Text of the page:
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Ambulance drivers have a challenging job.  They are expected to act as quickly as possible in responding to emergent circumstances while also trying not to injure any other individuals at the time.

Generally, drivers are held to a standard of ordinary negligence in determining whether they are legally liable for injuries following the accident.  That is, the question for a jury or judge is whether the driver breached an ordinary standard of care.  The Louisiana legislature has carved out an exception to these general principles for emergency vehicle drivers.  In these cases, an injured individual may have to prove that the driver breached a higher standard of care. If certain conditions are met

La. R.S. §32:24 states:

A. The driver or rider of an authorized emergency vehicle, when responding to an emergency call, or when in the pursuit of an actual or suspected violator of the law, or when responding to, but not upon returning from, a fire alarm, may exercise the privileges set forth in this Section, but subject to the conditions herein stated.

B. The driver or rider of an authorized emergency vehicle may do any of the following:

(1) Park or stand, irrespective of the provisions of this Chapter.

(2) Proceed past a red or stop signal or stop sign, but only after slowing down or stopping as may be necessary for safe operation.

(3) Exceed the maximum speed limits so long as he does not endanger life or property.

(4) Disregard regulations governing the direction of movement or turning in specified directions.

C. The exceptions herein granted to an authorized emergency vehicle shall apply only when such vehicle or bicycle is making use of audible or visual signals, including the use of a peace officer cycle rider’s whistle, sufficient to warn motorists of their approach, except that a police vehicle need not be equipped with or display a red light visible from in front of the vehicle.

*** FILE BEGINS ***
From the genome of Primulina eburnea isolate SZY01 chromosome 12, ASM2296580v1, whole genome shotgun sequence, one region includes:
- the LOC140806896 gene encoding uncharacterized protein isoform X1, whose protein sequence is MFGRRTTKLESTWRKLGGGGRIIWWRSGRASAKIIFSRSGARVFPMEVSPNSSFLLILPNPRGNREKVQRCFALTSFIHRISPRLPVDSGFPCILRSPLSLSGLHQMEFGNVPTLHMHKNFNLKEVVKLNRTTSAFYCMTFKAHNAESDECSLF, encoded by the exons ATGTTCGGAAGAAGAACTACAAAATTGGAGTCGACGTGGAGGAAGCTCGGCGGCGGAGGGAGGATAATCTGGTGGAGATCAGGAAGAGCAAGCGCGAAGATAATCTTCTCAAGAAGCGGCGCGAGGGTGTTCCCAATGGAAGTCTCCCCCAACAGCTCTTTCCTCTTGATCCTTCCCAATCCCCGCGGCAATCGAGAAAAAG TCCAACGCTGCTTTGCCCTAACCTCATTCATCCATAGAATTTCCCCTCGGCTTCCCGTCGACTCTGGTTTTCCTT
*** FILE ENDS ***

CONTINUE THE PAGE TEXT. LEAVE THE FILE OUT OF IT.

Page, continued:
D. The foregoing provisions shall not relieve the driver or rider of an authorized vehicle from the duty to drive or ride with due regard for the safety of all persons, nor shall such provisions protect the driver or rider from the consequences of his reckless disregard for the safety of others.

Acts 1962, No. 310, §1. Amended by Acts 1980, No. 160, §1; Acts 2011, No. 98, §1.

The Louisiana legislature allows ambulance to violate ordinary traffic laws in emergency situations.  In order to be protected by this statute, the EMS vehicle must have its lights or sirens on.   If they do not, they will be held to ordinary negligence principles.  If they do, they may be able to speed, run red lights or stop signs, or make illegal turns.  Even with the protections of this statute, if the EMS driver is behaving recklessly and causes a crash, they will still be liable for the injuries caused.

Because an ambulance may be speeding, it is possible for an accident to cause very serious injuries.  If you have been hit by an ambulance and suffered injuries, it is important to consult an experienced attorney who is familiar with the special laws that apply to ambulance drivers and emergency vehicles.